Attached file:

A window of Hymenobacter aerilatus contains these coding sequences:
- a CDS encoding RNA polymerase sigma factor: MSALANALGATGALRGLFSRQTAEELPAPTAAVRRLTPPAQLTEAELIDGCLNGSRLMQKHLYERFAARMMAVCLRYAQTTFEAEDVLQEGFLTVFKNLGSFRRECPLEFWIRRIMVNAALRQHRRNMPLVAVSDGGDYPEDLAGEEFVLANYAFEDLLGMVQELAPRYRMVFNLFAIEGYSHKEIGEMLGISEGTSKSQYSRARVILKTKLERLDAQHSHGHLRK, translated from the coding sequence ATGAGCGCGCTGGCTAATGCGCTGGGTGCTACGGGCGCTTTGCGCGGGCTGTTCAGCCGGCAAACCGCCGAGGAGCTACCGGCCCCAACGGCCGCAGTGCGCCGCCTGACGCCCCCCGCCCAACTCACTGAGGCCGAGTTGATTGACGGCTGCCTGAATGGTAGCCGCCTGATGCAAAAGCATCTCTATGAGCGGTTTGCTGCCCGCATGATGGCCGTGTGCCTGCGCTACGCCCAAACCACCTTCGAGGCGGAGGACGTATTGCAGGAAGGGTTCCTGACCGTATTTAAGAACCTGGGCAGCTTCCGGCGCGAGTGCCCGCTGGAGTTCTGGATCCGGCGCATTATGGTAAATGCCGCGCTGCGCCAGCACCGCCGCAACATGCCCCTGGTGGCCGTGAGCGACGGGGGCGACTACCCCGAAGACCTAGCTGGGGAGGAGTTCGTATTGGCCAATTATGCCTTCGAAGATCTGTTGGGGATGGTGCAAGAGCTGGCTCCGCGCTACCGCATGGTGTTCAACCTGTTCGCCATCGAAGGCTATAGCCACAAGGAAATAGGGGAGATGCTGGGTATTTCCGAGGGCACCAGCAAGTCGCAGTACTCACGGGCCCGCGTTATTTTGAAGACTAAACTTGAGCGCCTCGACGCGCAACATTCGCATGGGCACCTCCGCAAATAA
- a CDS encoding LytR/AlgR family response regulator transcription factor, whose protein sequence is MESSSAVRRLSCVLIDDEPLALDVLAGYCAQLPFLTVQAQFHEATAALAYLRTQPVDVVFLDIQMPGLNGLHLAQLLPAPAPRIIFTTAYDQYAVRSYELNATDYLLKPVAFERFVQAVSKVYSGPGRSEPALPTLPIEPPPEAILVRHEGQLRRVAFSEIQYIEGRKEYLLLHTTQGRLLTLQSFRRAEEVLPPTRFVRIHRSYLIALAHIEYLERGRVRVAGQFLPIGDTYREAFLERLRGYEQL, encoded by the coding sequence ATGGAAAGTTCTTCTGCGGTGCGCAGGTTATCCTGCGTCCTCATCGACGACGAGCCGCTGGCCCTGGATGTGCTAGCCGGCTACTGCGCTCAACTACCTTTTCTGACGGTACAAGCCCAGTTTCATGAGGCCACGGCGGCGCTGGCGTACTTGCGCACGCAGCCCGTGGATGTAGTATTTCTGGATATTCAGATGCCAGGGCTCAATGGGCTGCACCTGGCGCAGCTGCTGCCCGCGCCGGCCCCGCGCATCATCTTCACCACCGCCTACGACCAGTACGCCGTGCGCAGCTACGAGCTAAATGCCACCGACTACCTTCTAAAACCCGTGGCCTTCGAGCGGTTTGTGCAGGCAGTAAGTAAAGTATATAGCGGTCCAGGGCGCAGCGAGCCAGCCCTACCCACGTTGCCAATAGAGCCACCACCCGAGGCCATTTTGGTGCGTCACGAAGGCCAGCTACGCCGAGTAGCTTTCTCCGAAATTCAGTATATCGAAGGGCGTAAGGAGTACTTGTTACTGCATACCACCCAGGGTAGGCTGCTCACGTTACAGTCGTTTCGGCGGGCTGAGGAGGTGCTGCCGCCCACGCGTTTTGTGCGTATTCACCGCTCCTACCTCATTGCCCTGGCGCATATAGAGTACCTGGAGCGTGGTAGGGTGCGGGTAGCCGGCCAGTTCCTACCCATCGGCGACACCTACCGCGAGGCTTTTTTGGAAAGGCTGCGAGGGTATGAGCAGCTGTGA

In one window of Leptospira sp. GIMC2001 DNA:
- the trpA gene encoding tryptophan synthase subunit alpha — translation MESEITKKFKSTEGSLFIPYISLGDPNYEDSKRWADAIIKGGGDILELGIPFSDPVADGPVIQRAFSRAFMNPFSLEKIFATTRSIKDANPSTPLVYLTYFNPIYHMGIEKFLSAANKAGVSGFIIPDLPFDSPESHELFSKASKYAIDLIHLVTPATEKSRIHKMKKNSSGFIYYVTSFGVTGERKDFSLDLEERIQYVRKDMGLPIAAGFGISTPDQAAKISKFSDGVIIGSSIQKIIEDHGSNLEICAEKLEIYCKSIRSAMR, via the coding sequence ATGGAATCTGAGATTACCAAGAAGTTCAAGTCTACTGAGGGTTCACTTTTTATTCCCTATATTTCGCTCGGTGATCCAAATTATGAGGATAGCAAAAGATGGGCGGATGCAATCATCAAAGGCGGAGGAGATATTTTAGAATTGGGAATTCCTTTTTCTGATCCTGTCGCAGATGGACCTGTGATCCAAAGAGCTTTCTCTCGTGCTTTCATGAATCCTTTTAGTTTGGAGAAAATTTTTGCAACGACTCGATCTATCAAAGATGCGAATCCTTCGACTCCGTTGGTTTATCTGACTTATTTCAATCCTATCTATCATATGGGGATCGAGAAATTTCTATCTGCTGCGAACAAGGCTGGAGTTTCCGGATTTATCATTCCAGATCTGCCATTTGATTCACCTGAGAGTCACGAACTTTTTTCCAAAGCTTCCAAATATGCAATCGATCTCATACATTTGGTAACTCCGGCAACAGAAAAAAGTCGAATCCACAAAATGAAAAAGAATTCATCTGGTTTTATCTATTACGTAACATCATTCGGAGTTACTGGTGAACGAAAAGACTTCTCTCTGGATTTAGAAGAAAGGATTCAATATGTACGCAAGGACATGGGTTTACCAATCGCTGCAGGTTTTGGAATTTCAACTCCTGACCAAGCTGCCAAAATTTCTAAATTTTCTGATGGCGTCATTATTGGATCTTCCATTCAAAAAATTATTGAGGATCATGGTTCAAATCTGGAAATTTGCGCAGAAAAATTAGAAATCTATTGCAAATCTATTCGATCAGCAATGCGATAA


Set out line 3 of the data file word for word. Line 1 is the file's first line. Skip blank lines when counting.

- a CDS encoding LytR/AlgR family response regulator transcription factor, whose protein sequence is MESSSAVRRLSCVLIDDEPLALDVLAGYCAQLPFLTVQAQFHEATAALAYLRTQPVDVVFLDIQMPGLNGLHLAQLLPAPAPRIIFTTAYDQYAVRSYELNATDYLLKPVAFERFVQAVSKVYSGPGRSEPALPTLPIEPPPEAILVRHEGQLRRVAFSEIQYIEGRKEYLLLHTTQGRLLTLQSFRRAEEVLPPTRFVRIHRSYLIALAHIEYLERGRVRVAGQFLPIGDTYREAFLERLRGYEQL, encoded by the coding sequence ATGGAAAGTTCTTCTGCGGTGCGCAGGTTATCCTGCGTCCTCATCGACGACGAGCCGCTGGCCCTGGATGTGCTAGCCGGCTACTGCGCTCAACTACCTTTTCTGACGGTACAAGCCCAGTTTCATGAGGCCACGGCGGCGCTGGCGTACTTGCGCACGCAGCCCGTGGATGTAGTATTTCTGGATATTCAGATGCCAGGGCTCAATGGGCTGCACCTGGCGCAGCTGCTGCCCGCGCCGGCCCCGCGCATCATCTTCACCACCGCCTACGACCAGTACGCCGTGCGCAGCTACGAGCTAAATGCCACCGACTACCTTCTAAAACCCGTGGCCTTCGAGCGGTTTGTGCAGGCAGTAAGTAAAGTATATAGCGGTCCAGGGCGCAGCGAGCCAGCCCTACCCACGTTGCCAATAGAGCCACCACCCGAGGCCATTTTGGTGCGTCACGAAGGCCAGCTACGCCGAGTAGCTTTCTCCGAAATTCAGTATATCGAAGGGCGTAAGGAGTACTTGTTACTGCATACCACCCAGGGTAGGCTGCTCACGTTACAGTCGTTTCGGCGGGCTGAGGAGGTGCTGCCGCCCACGCGTTTTGTGCGTATTCACCGCTCCTACCTCATTGCCCTGGCGCATATAGAGTACCTGGAGCGTGGTAGGGTGCGGGTAGCCGGCCAGTTCCTACCCATCGGCGACACCTACCGCGAGGCTTTTTTGGAAAGGCTGCGAGGGTATGAGCAGCTGTGA